Today was a day we’ve been waiting for. Today we visited the Bamboo forest in Arasiyama and the Arasiyama Monkey Park (Iwatayama).
Lee, who has dubbed our holiday ‘The Great Monkey Marathon’ loves animals but monkeys and apes in fact all simians are his favourite.
We set off from Kyoto station to the Saga Arashiyama station via the JR line . Once we hopped off the train there were signs everywhere so even we didn’t get lost, and soon enough the towers of bamboo were in front of us.
The bamboo forest was fantastic. Towering stalks that filled the area with the smell of wood and greenery. When the wind blew we could hear the wood gently knocking all around us…that and Lee singing ‘The old bamboo’ from Chitty Chitty Bang Bang which we realised we only knew one line too. It was fantastic. The tourists around did detract from the peace and calm but we went quite early and avoided huge crowds. It was free to enter, which helped our puny budget.
Then it was over the magnificent river to the monkey forest. On the walk to the forest we had to pause and take in the sights. This place really is stunning. Many Japanese people seem to come to visit Kyoto to experience the traditions and a lot of them wear the traditional Kimonos. It’s great to see them dressed up everywhere. These three girls asked us if we wanted to take a pictures of them and we jumped at the chance. They also wanted pics of us with them but for the life of me I have no idea why. I’ve talked to people who live in Korea who worry about visiting Japan because it could be ever so slightly similar but I can’t explain how different these two countries are. If you are in two minds, ignore the doubt and come now! Especially to Kyoto.
All this excitement was had even before we scaled monkey mountain , which is a little steep to start with but not a very long walk at all. I think older people would be ok if they did it slowly and wore trainers… if Lee and I can do it, anyone can.
Our first glimpse of a monkey was when it was on the path up ahead. It was so close. We sat for far too long, just excited to be near them. When we actually made it to the top viewing area we were surrounded by these lovely cute creatures. In the feeding room we bought some apples and peanuts for 100 yen (about 50p) and expected the money’s to grab and attack for the food but they were patient and kind. Just touching their soft little hands to feed them was thrilling. After about an hour or more we forced ourselves down the mountain both agreeing it was one of the best things we’d ever done. Lee didn’t steal a monkey but I can see he was tempted.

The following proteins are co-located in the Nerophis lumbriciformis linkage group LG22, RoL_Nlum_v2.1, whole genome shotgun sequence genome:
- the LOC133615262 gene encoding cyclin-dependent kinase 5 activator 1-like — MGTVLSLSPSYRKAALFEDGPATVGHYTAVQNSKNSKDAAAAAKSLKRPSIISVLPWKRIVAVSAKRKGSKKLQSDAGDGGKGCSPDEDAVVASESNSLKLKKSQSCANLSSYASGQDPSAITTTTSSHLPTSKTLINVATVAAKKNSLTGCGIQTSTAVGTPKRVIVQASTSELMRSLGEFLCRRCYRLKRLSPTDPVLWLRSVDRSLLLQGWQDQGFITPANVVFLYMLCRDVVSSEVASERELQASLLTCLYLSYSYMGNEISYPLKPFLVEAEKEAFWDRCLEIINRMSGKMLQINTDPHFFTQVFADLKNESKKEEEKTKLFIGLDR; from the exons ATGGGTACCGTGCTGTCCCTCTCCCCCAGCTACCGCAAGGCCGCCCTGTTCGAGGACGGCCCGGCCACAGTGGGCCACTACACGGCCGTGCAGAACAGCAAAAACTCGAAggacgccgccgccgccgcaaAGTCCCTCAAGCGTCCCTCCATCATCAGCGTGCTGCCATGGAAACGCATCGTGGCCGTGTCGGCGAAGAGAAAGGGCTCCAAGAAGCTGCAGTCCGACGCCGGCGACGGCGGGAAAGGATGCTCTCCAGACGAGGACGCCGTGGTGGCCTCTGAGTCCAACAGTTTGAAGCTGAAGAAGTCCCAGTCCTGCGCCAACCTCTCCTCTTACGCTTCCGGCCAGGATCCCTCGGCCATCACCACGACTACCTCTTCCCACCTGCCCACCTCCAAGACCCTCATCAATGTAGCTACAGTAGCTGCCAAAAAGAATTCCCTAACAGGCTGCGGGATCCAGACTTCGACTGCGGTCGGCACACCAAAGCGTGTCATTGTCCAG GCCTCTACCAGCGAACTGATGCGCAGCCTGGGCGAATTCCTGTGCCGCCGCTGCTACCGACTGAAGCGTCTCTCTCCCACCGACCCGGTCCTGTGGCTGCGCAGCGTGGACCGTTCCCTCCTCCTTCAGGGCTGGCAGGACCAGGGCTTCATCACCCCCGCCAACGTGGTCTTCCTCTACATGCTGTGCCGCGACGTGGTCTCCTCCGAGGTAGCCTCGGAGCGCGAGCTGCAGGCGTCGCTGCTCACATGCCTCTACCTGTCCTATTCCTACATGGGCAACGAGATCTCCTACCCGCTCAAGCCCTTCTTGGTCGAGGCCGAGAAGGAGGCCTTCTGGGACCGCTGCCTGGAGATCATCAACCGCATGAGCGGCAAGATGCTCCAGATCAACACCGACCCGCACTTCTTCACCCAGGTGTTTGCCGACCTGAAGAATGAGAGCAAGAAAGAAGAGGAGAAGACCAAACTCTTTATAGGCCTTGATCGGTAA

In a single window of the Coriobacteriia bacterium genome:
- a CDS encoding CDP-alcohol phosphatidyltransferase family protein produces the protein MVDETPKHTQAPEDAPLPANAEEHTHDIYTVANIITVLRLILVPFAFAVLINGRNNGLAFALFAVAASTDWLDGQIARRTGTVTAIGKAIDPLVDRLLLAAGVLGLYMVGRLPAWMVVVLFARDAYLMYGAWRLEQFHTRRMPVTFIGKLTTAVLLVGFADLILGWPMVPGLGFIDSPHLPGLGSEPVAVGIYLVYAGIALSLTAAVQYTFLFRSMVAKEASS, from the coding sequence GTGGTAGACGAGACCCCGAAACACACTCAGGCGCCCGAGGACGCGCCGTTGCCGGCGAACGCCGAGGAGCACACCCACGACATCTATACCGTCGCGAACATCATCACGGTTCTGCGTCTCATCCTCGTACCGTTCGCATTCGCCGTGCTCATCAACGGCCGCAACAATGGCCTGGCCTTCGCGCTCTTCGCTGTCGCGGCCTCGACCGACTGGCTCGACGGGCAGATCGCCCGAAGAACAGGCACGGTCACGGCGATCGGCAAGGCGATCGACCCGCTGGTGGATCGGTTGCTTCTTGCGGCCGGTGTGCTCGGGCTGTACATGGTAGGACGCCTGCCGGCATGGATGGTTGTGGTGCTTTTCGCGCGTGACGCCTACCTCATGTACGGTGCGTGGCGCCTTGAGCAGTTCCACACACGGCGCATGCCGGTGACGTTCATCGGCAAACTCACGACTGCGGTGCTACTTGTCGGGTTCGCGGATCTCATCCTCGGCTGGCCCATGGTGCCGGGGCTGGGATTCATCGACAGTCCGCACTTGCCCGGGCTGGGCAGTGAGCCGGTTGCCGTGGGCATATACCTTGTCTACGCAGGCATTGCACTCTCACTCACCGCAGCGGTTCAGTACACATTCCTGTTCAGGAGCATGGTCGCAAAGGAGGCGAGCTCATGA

We only had the two sights we really wanted to see, which left us lots of time to wander and discover. We headed back into Kyoto city and stumbled upon a restaurant just outside the Kawaramachi station. It was called ‘Mr Young Men’ and their cook filled our bellies with ramen and Takoyaki (octopus ball covered in egg). Before coming to Japan Lee swore he hated Japanese food. I tried many times to convince him he just needed to try it. Luckily he dipped his toe into the Japanese food bonanza and now I think I’ll never get him back out of the pool of Takoyaki and Teriyaki.
Once we had rolled ourselves out of there we found ourselves on Pontocho alley. Famous for Geishas and its old history rooted in the nightlife. It was just after dusk and although in the back of my mind I was hoping to spot a Geisha on the backstreets I knew that the chances on a Wednesday were slim…but just up ahead we saw two beautiful ladies who stood out from all the lovely Japanese tourists wearing their kimonos. In front of us was two elegant Maiko or apprentice Geisha’s. I could have taken a photo but it was such a great moment that I just watched them with Lee. I have seen online how much they are hounded and I didn’t want to be one of those people. They seemed to see the camera around my neck and nodded in appreciation, but then again that could just have been in my tiny excited mind.
So that was our day. Filled with Monkeys, Bamboo and Geishas in Gion. I am not sure we could have had a more Japanese day if we tried. Tomorrow we are planning on a trip to the Fushimi Onari-taisha shrine (or the orange gates to anyone who is clueless like I was until I just looked up the name on Google)
I am shocked that I have managed to write two days in a row but this jacuzzi bath in the hotel makes it very easy to find reasons to relax and write. Let’s see how long I can keep this up…